Calculating a mortgage in Javascript

9 min read

Written by Andrew Donald

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Learn about the time value of money and how to calculate your mortgage using Homiro's open source JavaScript library.


Recently while learning how to program with Javascript I released my first library called mortgage quant.

This article is a review of what I learned about how mortgages work and how to calculate them in Javascript.

If you want to skip straight to the JavaScript calculators and fool around with them, either skip to the first calculator here or check out the GitHub repository here.

MortgageQuant Library

Check out our full library featuring each of these functions and descriptions of how to use them on our GitHub repository: https://github.com/homirodotcom/mortgage-quant/

The Time Value of Money

The time value of money theory serves to answer the question:

Is $100 now worth more than $100 a year from now?

On the surface it’s the same value so it doesn’t seem like it would make a difference what choice you make.

You've probably heard the saying: money is worth more today than it is tomorrow.

It's the fundamental reason why your mortgage will cost more than what you actually pay for your house.

If you're interested in learning about how lenders determine loan viability check out our article on the topic how-much-mortgage-can-i-afford.

To calculate a mortgage we will need to create four key functions that help us take into account exactly how much more money is worth in the present vs. the future.

  1. Future value
  2. Present value
  3. Monthly payment
  4. Amortization schedule

Future Value

A future value of money takes in to account exactly how we should value money today vs tomorrow. It helps answer questions like:

If I borrow $500,000 from the bank, how much will I have to pay in total over the lifetime of my mortgage?

or

If I purchase mortgage points/credits, will the savings be greater than what I can get from investmenting the up front costs elsewhere?

Mortgage points can be difficult to understand, but are a great example of how to use this function in a context that's useful to first time homebuyers.

Mortgage points are an opportunity to lower your interest rate over the course of your loan, in exchange for extra money paid into it now.

Let’s say you are choosing between the opportunity to take a higher rate with no cost or lower rate with a $15,000 initial cost:

  • Mortage amount: $500,000
  • Mortgage term: 30 years
Initial costInterest rateMonthly paymentTotal mortgage cost
$03.5% fixed$2,245.22$808,279.20
$15,0002.75% fixed$2,041.21$749,835.60

On the face of it it looks like we save $58,443.60 (minus the $15k initial).

However, what if we wanted to see the real value of those savings compared against what we could make in a 2.5% savings account? Or a broad equity index like the S&P500.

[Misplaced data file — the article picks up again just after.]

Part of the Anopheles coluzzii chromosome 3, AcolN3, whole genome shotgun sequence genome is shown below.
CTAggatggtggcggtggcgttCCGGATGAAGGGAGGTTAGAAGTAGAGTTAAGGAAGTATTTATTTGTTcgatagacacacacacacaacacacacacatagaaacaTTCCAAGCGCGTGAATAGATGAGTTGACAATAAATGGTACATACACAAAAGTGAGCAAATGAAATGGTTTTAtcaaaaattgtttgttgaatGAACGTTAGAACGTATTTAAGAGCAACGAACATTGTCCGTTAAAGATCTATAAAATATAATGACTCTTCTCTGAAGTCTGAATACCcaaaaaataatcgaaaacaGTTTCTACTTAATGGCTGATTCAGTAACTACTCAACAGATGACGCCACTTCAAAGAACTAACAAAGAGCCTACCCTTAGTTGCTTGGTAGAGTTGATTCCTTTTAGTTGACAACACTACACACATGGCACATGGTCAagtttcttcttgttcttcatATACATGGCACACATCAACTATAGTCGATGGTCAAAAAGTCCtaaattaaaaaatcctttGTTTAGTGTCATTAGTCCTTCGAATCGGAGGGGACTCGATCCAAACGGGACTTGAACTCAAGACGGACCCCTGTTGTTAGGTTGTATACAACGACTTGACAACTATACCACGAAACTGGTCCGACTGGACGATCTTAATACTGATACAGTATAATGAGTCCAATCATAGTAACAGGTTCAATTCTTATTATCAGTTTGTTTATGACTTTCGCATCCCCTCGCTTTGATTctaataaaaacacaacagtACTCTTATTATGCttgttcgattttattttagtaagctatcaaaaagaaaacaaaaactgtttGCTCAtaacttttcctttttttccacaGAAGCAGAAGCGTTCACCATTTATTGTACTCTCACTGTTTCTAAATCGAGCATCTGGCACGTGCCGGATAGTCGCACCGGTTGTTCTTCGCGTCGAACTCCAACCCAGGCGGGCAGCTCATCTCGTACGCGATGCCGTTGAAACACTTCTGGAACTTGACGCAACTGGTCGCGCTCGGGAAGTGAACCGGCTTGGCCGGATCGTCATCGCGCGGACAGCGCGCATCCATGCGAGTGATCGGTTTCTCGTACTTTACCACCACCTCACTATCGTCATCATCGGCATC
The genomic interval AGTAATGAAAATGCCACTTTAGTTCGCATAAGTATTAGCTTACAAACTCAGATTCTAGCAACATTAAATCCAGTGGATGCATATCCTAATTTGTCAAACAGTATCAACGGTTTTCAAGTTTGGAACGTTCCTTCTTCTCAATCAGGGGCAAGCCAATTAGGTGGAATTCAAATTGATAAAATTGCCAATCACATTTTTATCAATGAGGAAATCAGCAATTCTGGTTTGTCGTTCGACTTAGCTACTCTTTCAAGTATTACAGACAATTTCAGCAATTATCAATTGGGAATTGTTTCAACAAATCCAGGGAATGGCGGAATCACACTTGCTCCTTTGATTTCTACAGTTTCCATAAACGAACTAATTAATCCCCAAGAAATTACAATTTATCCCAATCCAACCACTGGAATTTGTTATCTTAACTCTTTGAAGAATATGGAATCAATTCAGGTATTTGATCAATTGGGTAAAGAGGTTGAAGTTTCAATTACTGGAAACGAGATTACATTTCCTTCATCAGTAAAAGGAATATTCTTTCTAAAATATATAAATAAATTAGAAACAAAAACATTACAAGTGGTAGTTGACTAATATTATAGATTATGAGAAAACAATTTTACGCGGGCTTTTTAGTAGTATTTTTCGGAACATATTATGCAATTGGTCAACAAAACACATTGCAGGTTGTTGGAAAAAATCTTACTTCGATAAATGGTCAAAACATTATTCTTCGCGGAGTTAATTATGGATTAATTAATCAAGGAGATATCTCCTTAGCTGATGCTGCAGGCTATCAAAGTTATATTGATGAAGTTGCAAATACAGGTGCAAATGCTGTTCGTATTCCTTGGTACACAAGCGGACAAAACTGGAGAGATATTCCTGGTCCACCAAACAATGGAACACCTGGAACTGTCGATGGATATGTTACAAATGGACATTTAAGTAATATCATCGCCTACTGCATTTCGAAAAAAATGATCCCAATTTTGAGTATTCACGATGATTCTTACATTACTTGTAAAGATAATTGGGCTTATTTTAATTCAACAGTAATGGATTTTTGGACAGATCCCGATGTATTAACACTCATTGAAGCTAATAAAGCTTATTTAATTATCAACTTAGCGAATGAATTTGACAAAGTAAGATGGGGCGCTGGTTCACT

Which leads us to our first function to calculate the future value of the money we give up now vs the future value of our savings:

A future value function in Javascript:

In the context of a mortgage we will want to calculate the future value of the initially loaned amount PLUS the interest contribution of the fixed payments over the course of the loan:

export const futureValue = ({
  interestRate,
  payment,
  periods,
  presentValue,
}) => {
  interestRate = BigNumber(interestRate);
  periods      = BigNumber(periods);
  payment      = BigNumber(payment ?? 0);
  presentValue = BigNumber(presentValue ?? 0);

  const compoundInterestRate = interestRate.plus(1).exponentiatedBy(periods);
  const futureValueOfPresentValue = presentValue.times(compoundInterestRate);
  const paymentInterest = payment.times(compoundInterest.minus(1)).dividedBy(interestRate);

  return futureValueOfPresentValue.plus(paymentInterest)
};

This gives us a nice function we can use to calculate an answer to our original question:

import { futureValue } from "mortgage-quant";

const interestRate = 0.025; // 2.5%
const payment = 0; // since this is a lump sum investment annuity payments are 0
const periods = 360; // 30 years * 12 months per year
const presentValue = 15_000;

const result = futureValue(interestRate, payment, periods, presentValue); 
// returns $31,730.24

Therefore, the opportunity cost of putting the money into a low interest investment doesn’t beat the savings on the mortgage points we would have to buy but it lowers the value considerably.

Present Value

Present value is the inverse of future value and determines how much a future amount of money is worth in present dollars. It can answer questions like:

Given you can afford to pay $3265.93 and interest rates are 2.75% and you want a 30 year fixed mortgage, what is the maximum value you can borrow from a bank?

We put maximum here because in reality banks will charge varying amounts above your maximum, which is their profit and your cost.

A present value funciton in Javascript:

In our mortgage context the present value will have to account for the incremental payments we will make and the interest contribution of each payment made:

export const presentValue = ({
  interestRate,
  payment,
  periods
}) => {
  payment      = BigNumber(payment);
  interestRate = BigNumber(interestRate);
  periods      = BigNumber(periods);

  const one = BigNumber(1);
  const compoundInterest = interestRate.plus(one).exponentiatedBy(periods);
  const compoundPercentage = one.dividedBy(compoundInterest);
  const compoundGrowth = one.minus(compoundPercentage);
  const interestGenerated = compoundGrowth.dividedBy(interestRate);

  return payment.times(interestGenerated);
};

Which will allow us to calculate the total amount we can get from a bank given our requested payment:

import { presentValue } from "mortgage-quant";